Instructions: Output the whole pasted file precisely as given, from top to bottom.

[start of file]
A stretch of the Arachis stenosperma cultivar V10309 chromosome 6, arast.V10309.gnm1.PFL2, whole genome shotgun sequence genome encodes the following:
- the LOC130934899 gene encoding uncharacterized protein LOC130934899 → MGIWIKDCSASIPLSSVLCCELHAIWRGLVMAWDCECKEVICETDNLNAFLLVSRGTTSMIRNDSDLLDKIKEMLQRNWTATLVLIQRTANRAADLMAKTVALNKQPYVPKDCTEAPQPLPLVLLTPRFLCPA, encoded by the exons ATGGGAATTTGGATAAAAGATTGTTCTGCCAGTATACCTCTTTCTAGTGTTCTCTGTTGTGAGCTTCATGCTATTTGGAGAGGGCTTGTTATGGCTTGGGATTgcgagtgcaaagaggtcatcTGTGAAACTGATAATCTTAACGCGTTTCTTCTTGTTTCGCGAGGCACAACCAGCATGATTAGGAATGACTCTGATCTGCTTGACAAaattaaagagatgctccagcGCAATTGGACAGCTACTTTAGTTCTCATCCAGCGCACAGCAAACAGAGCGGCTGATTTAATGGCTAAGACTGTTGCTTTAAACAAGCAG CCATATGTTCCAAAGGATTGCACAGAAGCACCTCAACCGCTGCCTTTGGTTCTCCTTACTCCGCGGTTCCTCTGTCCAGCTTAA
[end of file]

A stretch of the Arachis stenosperma cultivar V10309 chromosome 6, arast.V10309.gnm1.PFL2, whole genome shotgun sequence genome encodes the following:
- the LOC130934899 gene encoding uncharacterized protein LOC130934899 → MGIWIKDCSASIPLSSVLCCELHAIWRGLVMAWDCECKEVICETDNLNAFLLVSRGTTSMIRNDSDLLDKIKEMLQRNWTATLVLIQRTANRAADLMAKTVALNKQPYVPKDCTEAPQPLPLVLLTPRFLCPA, encoded by the exons ATGGGAATTTGGATAAAAGATTGTTCTGCCAGTATACCTCTTTCTAGTGTTCTCTGTTGTGAGCTTCATGCTATTTGGAGAGGGCTTGTTATGGCTTGGGATTgcgagtgcaaagaggtcatcTGTGAAACTGATAATCTTAACGCGTTTCTTCTTGTTTCGCGAGGCACAACCAGCATGATTAGGAATGACTCTGATCTGCTTGACAAaattaaagagatgctccagcGCAATTGGACAGCTACTTTAGTTCTCATCCAGCGCACAGCAAACAGAGCGGCTGATTTAATGGCTAAGACTGTTGCTTTAAACAAGCAG CCATATGTTCCAAAGGATTGCACAGAAGCACCTCAACCGCTGCCTTTGGTTCTCCTTACTCCGCGGTTCCTCTGTCCAGCTTAA